Japanese firm Lexus makes the most reliable motors, though budget brand Dacia is hot on its heels for producing ultra-dependable cars, according to the latest survey of drivers.
Fiat was rated worst for dependability, while Britain’s most-bought make – Ford – also slid toward the bottom of the table, the poll of more than 16,000 motorists in Britain revealed.
What Car?, which conducts its Reliability Survey annually, ranked 30 brands and 178 models in total for how well they survive the test of time.
Want to know which are the most (and least) reliable cars on the market today? What Car?’s latest survey has revealed all, with these cars all scoring top marks (front: Audi TT, background left to right: Mazda CX-3, Mini Convertible, Dacia Duster, Mitsubishi Eclipse Cross)
The survey was for drivers of vehicles up to five years old. It means the results can provide accurate reliability information for buyers of both new and nearly-new cars.
Lexus reclaimed its spot at the top of the reliability charts, with the Japanese brand historically dominating the top end of dependability rankings like What Car?’s survey for years.
It scored an manufacturer rating of 98.7 per cent and – impressively – none of its models scored lower than 98.4 per cent individually.
While Lexus’ appearance at the top of the charts will come as little surprise to those in the know, the brand on its coat tails could cause a few jaws to hit the floor.
Dacia, the Romanian budget brand that’s owned by Renault, ranked just behind the Lexus with a 97.3 per cent manufacturer rating.
Left: Lexus topped the manufacturer standings with an overall score of 98.7%. Right: Dacia was on the Japanese brand’s coattails with a respectable brand rating of 97.3%
Cars like the Sandero – which is the cheapest new model on sale in the UK – and the Duster SUV are marketed as no-frills, affordable motors, which are often confused for being flimsy products.
However, What Car? says its survey performance ‘demonstrates that you don’t have to break the bank to buy a dependable model’, with the budget vehicle maker shaming more premium brands like Mercedes, Porsche and Jaguar – all of which appear in the list of 10 least reliable makes.
Toyota, which is usually a top performer in manufacturer reliability studies only managed fifth spot – and not a single one of its cars was listed as the best in category (see more below).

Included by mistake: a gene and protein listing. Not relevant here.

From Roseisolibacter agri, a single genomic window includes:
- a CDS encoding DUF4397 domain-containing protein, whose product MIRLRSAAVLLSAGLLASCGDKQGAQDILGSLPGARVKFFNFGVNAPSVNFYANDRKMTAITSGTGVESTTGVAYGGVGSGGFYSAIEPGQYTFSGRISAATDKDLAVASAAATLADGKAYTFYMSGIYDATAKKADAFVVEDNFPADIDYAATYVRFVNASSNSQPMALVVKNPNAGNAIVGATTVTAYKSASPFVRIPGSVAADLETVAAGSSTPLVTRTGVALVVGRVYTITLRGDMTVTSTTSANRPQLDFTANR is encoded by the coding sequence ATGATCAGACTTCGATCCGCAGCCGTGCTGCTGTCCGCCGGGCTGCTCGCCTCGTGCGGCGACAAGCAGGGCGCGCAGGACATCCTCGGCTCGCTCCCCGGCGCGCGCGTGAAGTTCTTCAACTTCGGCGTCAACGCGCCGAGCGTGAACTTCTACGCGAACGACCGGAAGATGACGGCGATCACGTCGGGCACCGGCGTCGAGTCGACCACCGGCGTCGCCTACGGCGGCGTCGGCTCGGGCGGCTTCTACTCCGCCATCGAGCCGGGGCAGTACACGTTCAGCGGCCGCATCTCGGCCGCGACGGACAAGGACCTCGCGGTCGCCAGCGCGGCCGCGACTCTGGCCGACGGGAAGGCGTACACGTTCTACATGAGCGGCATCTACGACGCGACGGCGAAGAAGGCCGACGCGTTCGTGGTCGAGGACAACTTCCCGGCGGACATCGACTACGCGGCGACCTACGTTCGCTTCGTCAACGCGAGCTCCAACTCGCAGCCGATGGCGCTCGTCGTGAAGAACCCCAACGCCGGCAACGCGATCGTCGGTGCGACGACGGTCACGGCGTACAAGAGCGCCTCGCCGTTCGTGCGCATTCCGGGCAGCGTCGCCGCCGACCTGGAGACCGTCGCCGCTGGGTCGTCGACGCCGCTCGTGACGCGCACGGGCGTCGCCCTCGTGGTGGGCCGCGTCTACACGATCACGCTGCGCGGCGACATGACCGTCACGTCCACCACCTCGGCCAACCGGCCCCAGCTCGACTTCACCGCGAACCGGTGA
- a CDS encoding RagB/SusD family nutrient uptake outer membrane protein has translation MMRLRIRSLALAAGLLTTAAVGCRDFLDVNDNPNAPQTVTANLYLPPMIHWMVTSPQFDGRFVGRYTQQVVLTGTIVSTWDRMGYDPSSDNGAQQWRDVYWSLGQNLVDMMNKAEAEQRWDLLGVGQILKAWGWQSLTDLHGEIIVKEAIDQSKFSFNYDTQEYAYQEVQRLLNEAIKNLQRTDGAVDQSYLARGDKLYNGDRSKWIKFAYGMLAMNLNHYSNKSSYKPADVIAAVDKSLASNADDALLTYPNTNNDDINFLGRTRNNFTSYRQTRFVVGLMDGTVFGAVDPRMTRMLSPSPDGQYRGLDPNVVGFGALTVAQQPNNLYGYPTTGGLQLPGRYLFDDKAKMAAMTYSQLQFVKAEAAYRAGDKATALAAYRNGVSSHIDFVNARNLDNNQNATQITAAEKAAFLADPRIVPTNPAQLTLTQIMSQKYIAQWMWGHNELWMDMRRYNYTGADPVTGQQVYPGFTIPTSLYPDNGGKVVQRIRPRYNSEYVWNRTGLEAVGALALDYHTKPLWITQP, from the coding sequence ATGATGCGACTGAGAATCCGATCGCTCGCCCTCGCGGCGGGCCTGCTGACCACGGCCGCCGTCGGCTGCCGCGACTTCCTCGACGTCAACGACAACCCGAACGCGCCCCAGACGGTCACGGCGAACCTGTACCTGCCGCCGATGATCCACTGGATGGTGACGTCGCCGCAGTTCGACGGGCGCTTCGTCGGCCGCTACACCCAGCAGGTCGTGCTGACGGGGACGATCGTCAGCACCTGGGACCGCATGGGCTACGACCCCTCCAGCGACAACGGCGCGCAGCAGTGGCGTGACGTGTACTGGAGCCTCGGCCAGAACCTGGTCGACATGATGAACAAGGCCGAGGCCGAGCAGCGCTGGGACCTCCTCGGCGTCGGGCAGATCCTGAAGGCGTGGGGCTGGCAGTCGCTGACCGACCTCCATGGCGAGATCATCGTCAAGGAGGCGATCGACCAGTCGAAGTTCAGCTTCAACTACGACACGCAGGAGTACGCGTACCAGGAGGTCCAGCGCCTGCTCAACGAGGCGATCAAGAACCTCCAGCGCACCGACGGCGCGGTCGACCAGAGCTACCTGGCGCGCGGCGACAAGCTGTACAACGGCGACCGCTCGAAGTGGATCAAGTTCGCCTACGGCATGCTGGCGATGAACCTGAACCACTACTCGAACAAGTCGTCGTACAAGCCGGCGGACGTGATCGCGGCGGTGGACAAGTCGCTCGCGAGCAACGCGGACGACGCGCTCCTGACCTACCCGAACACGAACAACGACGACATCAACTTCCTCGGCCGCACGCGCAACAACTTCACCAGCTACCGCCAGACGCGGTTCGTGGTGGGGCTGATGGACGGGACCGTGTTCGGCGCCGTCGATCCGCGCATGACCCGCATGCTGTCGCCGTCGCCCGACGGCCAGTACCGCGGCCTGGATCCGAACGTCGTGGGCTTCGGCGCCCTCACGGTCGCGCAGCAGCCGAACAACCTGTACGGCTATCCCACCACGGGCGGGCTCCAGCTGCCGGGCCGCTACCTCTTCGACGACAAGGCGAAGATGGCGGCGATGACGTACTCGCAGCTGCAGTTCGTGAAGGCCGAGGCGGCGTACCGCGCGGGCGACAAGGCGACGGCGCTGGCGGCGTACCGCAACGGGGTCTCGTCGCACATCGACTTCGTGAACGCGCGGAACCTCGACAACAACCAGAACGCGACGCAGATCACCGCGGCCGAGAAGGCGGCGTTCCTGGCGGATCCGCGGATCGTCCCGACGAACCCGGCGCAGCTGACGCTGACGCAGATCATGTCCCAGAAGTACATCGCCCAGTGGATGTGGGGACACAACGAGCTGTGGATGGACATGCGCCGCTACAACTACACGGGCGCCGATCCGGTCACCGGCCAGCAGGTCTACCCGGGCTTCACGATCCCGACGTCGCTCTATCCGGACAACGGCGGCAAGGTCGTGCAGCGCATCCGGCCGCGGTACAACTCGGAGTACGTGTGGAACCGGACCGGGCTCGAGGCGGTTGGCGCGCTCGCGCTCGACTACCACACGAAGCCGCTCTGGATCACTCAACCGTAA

Most and least reliable car brands
MOST RELIABLE CAR BRANDS
1. Lexus – 98.7%
2. Dacia – 97.3%
=3. Suzuki – 97.1%
=3. Hyundai – 97.1%
=5. Toyota – 97.0%
=5. Mini – 97.0%
7. Mitsubishi – 96.9%
8. Mazda – 95.9%
9. Kia – 95.8%
10. MG – 95.7%
LEAST RELAIBLE CAR BRANDS
1. Fiat – 82.0%
2. Land Rover – 82.5%
=3. Ford – 86.2%
=3. Nissan – 86.2%
5. Alfa Romeo – 86.5%
6. Porsche – 89.4%
=7. Mercedes-Benz – 89.6%
=7. Vauxhall – 89.6%
=7. Peugeot – 89.6%
10. Jaguar – 90.1%
Source: What Car? Reliability Survey 2021 based on feedback from 16,328 UK drivers
The foot of the table was a similar story to the peak, with one budget-friendly and one luxury car brand propping up the standings.
Bottom overall in the list was Fiat, gaining an 82 per cent rating from owners.
The Italian brand marginally spared the blushes of upmarket Land Rover, which avoided the embarrassment of last place with an 82.5 per cent score.
Worryingly, Britain’s most-bought car brand, Ford, rated third from bottom, with an 86.2 per cent score from drivers – which was also the rating given by drivers of Nissan models.
The report didn’t put Fiat in a great light. Its customers gave their cars an overall reliability rating of 82% – the lowest of all 30 marques reviewed
Land Rover’s blushes were spared by Fiat, though the premium car brand won’t be happy to be so low in dependability reports from owners of its offroad motors
The reliability ratings are generated from a number of feedback points provided by owners who completed this year’s survey.
Drivers were asked whether their car had gone wrong in the past 12 months, how long repairs took and how much they cost, with the overall score expressed as a percentage.
Of the 16,328 drivers surveyed, one in five experienced a fault with their car in the past year, the data shows.
That said, 85 per cent of all faults recorded were repaired free of charge, mostly because the majority of motors up to five years old are covered under a manufacturer’s warranty.
Though not everyone was spared a sizable receipt from a mechanic.
For seven per cent of motorists who completed the survey, repair bills came to between £101 and £500, while two per cent of very unlucky car owners had to fork out more than £1,500 to get their motor back on the road.
A third of cars remained driveable and were fixed within a day, while a quarter could be driven but took more than a week to repair, What Car? found.
Most reliable fuels, vehicle types and models revealed
The report suggests car makers are producing more dependable motors, with a record six models achieved a score of 100 per cent: the current versions of the Audi TT, Mazda CX-3, Mini Convertible and Mitsubishi Eclipse Cross, and the previous-generation Dacia Sandero and Honda HR-V.
Hybrids were rated as the most durable fuel type, with an average class reliability score of 96.9 per cent.
The best performing hybrid was the on-sale Lexus NX, which managed a near-perfect 99.8 per cent score. Even the lowest-rated hybrid – BMW’s latest X5 – achieved a relatively impressive 89.7 per cent score.
In comparison, electric cars on average score a rating of 92.9 per cent.
Luxury SUVs performed the worst in the study, achieving an average class rating of 88.8 per cent, although the Porsche Macan bucked the trend, managing a creditable 97.9 per cent.